Lizzie finally found love in the metropolis. At the age of 35, she married Thomas Warren Webb, who was just slightly younger than her.12 His WWII draft card indicates he had black hair and brown eyes, was 5’ 10” and weighed 205 lbs (perhaps a bit chubby, but you know that mid-life weight gain thing).13 Oddly, Lizzie never learned the names of her husband’s parents.14

Thomas bounced around jobs and cities a few times after their marriage, not unusual for the 1930s. He eventually settled into work as the chief deliveryman for Sinclair Refining.15 In 1949, he and Lizzie relocated for a final time to Graham, Texas, where they lived out the remainder of their lives.

Feature image: Egan Avenue in Madison, South Dakota, c. 1930s, where Lizzie Halse had her beauty salon. (Wikimedia Commons)

 

P.S. I learned in the course of reviewing sources for this post that Lizzie had a child when she was 43. I attempted to make contact, without success. I hope very much to get in touch with this 2nd cousin someday.


  1. Ancestry.com. U.S., Evangelical Lutheran Church in America Church Records, 1781-1969 [database on-line]. Lehi, UT, USA: Ancestry.com Operations, Inc., 2015. 
  2. South Dakota, Birth Index, 1856-1917 [database on-line]. Provo, UT, USA: Ancestry.com Operations Inc, 2003. . 
  3. Ibid. 
  4. Elizabeth Halse (et al.), Watertown, South Dakota. U.S. City Directories, 1822-1995 [database on-line]. Provo, UT, USA: Ancestry.com Operations, Inc., 2011. 
  5. Albert L. Newhouse. Year: 1910; Census Place: Highland, Winneshiek, Iowa; Roll: T624_428; Page: 5A; Enumeration District: 0157; FHL microfilm: 1374441. 
  6. Lizzie Halse, 1915. Iowa, State Census Collection, 1836-1925 [database on-line]. Provo, UT, USA: Ancestry.com Operations, Inc., 2007. 
  7. W. C. Casterton. Year: 1920; Census Place: Highland, Winneshiek, Iowa; Roll: T625_519; Page: 5B; Enumeration District: 169. 
  8. Elizabeth Halse. Year: 1930; Census Place: Madison, Lake, South Dakota; Page: 1A; Enumeration District: 0012; FHL microfilm: 2341959.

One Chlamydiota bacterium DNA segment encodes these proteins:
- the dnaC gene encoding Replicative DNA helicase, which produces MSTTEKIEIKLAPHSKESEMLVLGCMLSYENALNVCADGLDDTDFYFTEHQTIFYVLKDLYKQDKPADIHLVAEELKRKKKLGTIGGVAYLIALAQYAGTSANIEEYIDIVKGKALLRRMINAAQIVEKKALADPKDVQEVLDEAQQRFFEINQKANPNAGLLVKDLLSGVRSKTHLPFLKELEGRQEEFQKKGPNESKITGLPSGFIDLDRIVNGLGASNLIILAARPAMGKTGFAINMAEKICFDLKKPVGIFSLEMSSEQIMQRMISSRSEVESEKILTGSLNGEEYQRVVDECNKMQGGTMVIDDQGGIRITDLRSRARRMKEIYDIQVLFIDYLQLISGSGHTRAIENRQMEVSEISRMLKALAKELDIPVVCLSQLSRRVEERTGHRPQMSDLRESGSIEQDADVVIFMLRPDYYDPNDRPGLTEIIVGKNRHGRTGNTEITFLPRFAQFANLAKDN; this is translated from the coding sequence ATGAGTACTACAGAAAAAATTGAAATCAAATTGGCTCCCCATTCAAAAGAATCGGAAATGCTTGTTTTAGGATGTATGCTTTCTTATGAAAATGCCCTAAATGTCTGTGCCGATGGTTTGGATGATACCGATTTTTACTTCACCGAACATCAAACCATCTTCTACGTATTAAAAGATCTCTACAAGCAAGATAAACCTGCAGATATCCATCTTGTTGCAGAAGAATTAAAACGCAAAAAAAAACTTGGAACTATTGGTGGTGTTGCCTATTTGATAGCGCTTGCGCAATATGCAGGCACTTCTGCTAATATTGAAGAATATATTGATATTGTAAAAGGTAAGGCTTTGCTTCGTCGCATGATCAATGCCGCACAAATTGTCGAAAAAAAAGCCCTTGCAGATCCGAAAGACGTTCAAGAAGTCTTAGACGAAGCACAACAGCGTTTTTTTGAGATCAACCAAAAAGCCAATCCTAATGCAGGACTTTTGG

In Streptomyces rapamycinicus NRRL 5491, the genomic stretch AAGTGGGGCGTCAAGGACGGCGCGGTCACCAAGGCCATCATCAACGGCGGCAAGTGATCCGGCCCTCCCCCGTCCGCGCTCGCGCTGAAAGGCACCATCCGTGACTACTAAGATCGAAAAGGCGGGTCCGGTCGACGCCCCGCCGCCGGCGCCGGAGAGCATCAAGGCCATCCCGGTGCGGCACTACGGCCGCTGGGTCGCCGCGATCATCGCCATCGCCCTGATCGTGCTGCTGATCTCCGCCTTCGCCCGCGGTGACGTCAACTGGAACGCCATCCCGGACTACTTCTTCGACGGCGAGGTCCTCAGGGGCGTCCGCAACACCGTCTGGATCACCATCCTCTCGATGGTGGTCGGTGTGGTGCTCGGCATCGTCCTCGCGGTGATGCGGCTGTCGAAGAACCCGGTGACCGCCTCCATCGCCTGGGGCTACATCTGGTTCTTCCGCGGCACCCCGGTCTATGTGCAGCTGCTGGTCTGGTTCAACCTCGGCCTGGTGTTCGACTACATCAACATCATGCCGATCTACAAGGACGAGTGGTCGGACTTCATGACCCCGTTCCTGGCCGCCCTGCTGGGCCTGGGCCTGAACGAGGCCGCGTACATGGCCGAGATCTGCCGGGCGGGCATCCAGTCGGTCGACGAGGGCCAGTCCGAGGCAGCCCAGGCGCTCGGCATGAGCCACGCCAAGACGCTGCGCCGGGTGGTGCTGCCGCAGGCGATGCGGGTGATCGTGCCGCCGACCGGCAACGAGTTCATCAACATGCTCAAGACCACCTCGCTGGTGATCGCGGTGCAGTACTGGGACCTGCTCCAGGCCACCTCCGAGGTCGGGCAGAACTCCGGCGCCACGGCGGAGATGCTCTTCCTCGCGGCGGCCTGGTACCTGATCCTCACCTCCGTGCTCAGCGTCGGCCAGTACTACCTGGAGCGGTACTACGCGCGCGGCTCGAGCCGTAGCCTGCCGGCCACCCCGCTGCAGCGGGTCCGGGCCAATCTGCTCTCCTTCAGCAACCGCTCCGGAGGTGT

9. Miss Elizabeth Halse; Houston, Texas, City Directory, 1932. U.S. City Directories, 1822-1995 [database on-line]. Provo, UT, USA: Ancestry.com Operations, Inc., 2011. 
  10. “Lease Deal Is Aired In Court” The Marshall News Messenger (Marshall, Texas), February 16, 1934, p. 1 – via newspapers.com. 
  11. https://en.wikipedia.org/wiki/Houston 
  12. https://www.findagrave.com/memorial/49086965/web 
  13. Thomas Warren Webb. The National Archives in St. Louis, Missouri; St. Louis, Missouri; WWII Draft Registration Cards for Texas, 10/16/1940-03/31/1947; Record Group: Records of the Selective Service System, 147; Box: 1593 – via Ancestry.com. 
  14. Thomas Warren Webb. Texas, Death Certificates, 1903-1982 [database on-line]. Provo, UT, USA: Ancestry.com Operations, Inc., 2013. 
  15. Thos W. Webb; 1947, Fort Worth, Texas, City Directory. U.S. City Directories, 1822-1995 [database on-line]. Provo, UT, USA: Ancestry.com Operations, Inc., 2011. 

20 thoughts on “Lone Star

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  1. I can’t imagine my mother abandoning me, I think it would be easier to accept being an orphan. I get a sense that she had no strong attachments, moving so easily as a single woman, until she married. I cannot figure out the occupation or what is written by earnings. She must have still been in school.

    Liked by 2 people

    1. I think the middle word is Uncle, but the first and third have me stumped. I think it just says “compensation” in earnings.

      I think Lizzie was probably scarred by her childhood, and Clarence, too. He never married.

      Liked by 2 people

  2. I’ll have to return to your post when my brain’s a bit more awake, but after looking at the census document it looks like the middle word is ‘under’ – so maybe she was working under someone else?

    Liked by 1 person

  3. What a tale for Lizzie. I agree that being orphaned sounds better than being abandoned, but who knows? I cannot read what her occupation was either, but she did manage to go on in life so that’s encouraging. Strong woman, I’d say.

    Liked by 1 person